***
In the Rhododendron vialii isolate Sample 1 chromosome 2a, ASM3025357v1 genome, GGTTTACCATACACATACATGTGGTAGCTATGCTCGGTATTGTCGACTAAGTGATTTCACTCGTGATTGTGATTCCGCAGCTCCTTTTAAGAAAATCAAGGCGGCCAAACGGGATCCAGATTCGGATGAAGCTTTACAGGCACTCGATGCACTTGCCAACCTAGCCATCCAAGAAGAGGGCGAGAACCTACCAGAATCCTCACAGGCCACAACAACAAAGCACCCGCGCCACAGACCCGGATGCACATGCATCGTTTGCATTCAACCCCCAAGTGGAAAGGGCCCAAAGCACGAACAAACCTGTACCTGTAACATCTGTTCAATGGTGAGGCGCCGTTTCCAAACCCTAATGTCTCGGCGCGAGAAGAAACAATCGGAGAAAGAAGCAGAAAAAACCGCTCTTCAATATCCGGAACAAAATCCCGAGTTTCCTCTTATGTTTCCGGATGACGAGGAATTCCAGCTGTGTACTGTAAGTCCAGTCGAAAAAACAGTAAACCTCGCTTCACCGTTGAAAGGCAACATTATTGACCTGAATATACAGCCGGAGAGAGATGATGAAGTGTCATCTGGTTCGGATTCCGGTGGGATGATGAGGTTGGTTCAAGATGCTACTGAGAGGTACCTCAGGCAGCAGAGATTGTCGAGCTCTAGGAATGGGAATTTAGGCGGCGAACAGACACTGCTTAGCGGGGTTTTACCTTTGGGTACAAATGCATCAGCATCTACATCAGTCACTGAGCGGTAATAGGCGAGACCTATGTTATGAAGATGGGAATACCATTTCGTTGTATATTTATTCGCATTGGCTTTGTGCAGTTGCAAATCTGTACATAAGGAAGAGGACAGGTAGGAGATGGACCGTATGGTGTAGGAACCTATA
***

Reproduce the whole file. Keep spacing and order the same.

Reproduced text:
In the Rhododendron vialii isolate Sample 1 chromosome 2a, ASM3025357v1 genome, GGTTTACCATACACATACATGTGGTAGCTATGCTCGGTATTGTCGACTAAGTGATTTCACTCGTGATTGTGATTCCGCAGCTCCTTTTAAGAAAATCAAGGCGGCCAAACGGGATCCAGATTCGGATGAAGCTTTACAGGCACTCGATGCACTTGCCAACCTAGCCATCCAAGAAGAGGGCGAGAACCTACCAGAATCCTCACAGGCCACAACAACAAAGCACCCGCGCCACAGACCCGGATGCACATGCATCGTTTGCATTCAACCCCCAAGTGGAAAGGGCCCAAAGCACGAACAAACCTGTACCTGTAACATCTGTTCAATGGTGAGGCGCCGTTTCCAAACCCTAATGTCTCGGCGCGAGAAGAAACAATCGGAGAAAGAAGCAGAAAAAACCGCTCTTCAATATCCGGAACAAAATCCCGAGTTTCCTCTTATGTTTCCGGATGACGAGGAATTCCAGCTGTGTACTGTAAGTCCAGTCGAAAAAACAGTAAACCTCGCTTCACCGTTGAAAGGCAACATTATTGACCTGAATATACAGCCGGAGAGAGATGATGAAGTGTCATCTGGTTCGGATTCCGGTGGGATGATGAGGTTGGTTCAAGATGCTACTGAGAGGTACCTCAGGCAGCAGAGATTGTCGAGCTCTAGGAATGGGAATTTAGGCGGCGAACAGACACTGCTTAGCGGGGTTTTACCTTTGGGTACAAATGCATCAGCATCTACATCAGTCACTGAGCGGTAATAGGCGAGACCTATGTTATGAAGATGGGAATACCATTTCGTTGTATATTTATTCGCATTGGCTTTGTGCAGTTGCAAATCTGTACATAAGGAAGAGGACAGGTAGGAGATGGACCGTATGGTGTAGGAACCTATA